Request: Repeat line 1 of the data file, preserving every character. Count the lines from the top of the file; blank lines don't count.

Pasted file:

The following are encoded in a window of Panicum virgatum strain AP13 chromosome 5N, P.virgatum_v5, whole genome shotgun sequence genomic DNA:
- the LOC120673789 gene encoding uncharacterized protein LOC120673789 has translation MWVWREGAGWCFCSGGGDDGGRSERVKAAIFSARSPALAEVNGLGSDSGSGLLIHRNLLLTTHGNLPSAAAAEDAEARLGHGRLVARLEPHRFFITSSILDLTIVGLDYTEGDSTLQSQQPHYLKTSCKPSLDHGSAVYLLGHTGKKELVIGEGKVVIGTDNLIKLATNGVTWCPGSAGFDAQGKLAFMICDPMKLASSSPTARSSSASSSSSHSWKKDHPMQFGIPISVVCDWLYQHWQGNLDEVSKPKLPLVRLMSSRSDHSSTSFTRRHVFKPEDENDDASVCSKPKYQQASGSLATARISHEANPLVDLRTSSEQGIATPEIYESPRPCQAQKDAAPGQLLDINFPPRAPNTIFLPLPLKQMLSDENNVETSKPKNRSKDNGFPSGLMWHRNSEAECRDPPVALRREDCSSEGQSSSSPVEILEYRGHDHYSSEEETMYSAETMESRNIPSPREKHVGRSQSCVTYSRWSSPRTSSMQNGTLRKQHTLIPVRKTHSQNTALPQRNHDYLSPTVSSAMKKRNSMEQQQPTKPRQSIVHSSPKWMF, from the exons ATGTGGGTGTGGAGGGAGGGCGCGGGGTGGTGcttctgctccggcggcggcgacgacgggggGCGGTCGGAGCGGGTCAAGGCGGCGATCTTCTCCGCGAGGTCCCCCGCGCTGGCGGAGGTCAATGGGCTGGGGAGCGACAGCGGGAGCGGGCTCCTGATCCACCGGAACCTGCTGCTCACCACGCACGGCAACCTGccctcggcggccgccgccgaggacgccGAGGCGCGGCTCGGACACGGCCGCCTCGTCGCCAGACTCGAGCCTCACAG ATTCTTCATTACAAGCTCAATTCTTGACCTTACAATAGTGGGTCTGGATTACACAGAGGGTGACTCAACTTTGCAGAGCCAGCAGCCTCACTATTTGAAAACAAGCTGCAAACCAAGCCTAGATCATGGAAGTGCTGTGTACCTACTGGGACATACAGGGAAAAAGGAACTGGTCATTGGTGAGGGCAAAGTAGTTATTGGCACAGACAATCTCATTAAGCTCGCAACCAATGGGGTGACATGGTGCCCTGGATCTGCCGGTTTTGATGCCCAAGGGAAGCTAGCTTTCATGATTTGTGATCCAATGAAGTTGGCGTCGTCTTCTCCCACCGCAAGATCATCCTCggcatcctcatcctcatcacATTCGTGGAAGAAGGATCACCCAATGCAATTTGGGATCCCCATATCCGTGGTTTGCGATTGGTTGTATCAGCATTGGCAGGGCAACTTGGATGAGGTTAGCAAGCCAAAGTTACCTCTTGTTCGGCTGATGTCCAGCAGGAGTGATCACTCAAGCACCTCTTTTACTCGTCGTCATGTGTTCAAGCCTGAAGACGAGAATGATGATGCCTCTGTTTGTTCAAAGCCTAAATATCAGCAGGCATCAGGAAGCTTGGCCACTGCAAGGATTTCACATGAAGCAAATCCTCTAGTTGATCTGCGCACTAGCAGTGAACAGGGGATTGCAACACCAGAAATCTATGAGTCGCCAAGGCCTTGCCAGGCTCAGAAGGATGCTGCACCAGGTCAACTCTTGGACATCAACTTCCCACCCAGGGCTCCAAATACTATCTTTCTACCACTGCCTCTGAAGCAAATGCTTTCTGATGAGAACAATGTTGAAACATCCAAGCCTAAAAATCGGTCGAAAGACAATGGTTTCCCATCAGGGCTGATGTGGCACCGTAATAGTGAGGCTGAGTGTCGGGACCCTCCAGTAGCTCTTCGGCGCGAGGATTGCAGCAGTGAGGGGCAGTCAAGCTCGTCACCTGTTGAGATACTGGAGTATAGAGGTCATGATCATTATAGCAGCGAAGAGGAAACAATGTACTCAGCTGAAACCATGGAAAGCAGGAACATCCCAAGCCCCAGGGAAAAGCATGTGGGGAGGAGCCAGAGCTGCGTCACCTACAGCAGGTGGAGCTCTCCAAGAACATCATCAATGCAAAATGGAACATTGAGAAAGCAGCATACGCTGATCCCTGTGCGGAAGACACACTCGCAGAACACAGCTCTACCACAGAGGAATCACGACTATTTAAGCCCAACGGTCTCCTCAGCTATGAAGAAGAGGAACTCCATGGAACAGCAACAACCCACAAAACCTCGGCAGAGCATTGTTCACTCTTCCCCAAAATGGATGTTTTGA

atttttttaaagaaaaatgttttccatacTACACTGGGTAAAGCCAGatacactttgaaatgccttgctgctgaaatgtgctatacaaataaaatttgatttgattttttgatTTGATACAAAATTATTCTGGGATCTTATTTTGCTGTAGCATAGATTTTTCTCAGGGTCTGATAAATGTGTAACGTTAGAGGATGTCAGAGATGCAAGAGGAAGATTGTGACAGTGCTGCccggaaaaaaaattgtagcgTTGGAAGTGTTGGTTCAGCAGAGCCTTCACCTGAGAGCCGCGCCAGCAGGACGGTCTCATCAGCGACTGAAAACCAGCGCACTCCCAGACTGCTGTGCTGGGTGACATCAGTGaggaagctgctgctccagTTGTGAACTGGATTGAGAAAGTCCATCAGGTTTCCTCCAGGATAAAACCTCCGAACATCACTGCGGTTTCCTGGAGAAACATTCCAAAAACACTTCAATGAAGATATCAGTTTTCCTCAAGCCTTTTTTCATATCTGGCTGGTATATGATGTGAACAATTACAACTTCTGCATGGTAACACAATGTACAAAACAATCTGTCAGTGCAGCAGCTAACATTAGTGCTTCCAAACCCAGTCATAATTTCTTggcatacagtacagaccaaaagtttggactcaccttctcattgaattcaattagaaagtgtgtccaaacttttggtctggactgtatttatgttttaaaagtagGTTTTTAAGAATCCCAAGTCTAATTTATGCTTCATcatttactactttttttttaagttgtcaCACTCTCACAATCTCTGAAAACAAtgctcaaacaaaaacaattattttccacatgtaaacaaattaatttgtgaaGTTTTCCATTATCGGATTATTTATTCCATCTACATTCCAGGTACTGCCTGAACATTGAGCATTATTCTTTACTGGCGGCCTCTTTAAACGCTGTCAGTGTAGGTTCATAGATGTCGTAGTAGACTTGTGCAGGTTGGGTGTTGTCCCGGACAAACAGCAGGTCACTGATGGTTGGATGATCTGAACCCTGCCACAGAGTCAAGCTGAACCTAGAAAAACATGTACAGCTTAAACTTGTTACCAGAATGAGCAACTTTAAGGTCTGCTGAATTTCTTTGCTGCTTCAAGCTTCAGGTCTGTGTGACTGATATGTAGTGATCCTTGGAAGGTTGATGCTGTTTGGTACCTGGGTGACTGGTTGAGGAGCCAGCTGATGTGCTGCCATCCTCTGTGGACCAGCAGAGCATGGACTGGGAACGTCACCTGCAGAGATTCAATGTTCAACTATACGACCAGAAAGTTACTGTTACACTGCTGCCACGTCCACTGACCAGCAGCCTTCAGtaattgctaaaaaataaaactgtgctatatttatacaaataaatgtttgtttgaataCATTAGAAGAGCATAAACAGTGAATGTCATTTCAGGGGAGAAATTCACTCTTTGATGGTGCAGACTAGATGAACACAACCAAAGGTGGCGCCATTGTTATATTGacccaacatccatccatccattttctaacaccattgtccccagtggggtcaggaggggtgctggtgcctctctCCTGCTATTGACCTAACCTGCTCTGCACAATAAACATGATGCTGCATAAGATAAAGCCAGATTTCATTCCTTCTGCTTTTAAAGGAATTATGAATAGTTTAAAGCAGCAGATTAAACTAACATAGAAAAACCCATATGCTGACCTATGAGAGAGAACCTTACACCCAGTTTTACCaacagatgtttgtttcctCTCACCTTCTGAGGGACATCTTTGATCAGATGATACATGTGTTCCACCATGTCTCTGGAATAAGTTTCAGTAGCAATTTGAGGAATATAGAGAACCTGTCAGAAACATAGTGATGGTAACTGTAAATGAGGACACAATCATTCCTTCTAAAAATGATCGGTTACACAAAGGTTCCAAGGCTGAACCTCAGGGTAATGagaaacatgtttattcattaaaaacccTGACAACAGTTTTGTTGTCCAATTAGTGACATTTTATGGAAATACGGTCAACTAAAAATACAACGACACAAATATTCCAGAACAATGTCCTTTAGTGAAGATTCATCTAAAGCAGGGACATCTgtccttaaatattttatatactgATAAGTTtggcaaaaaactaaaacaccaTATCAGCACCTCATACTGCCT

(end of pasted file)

The following are encoded in a window of Panicum virgatum strain AP13 chromosome 5N, P.virgatum_v5, whole genome shotgun sequence genomic DNA: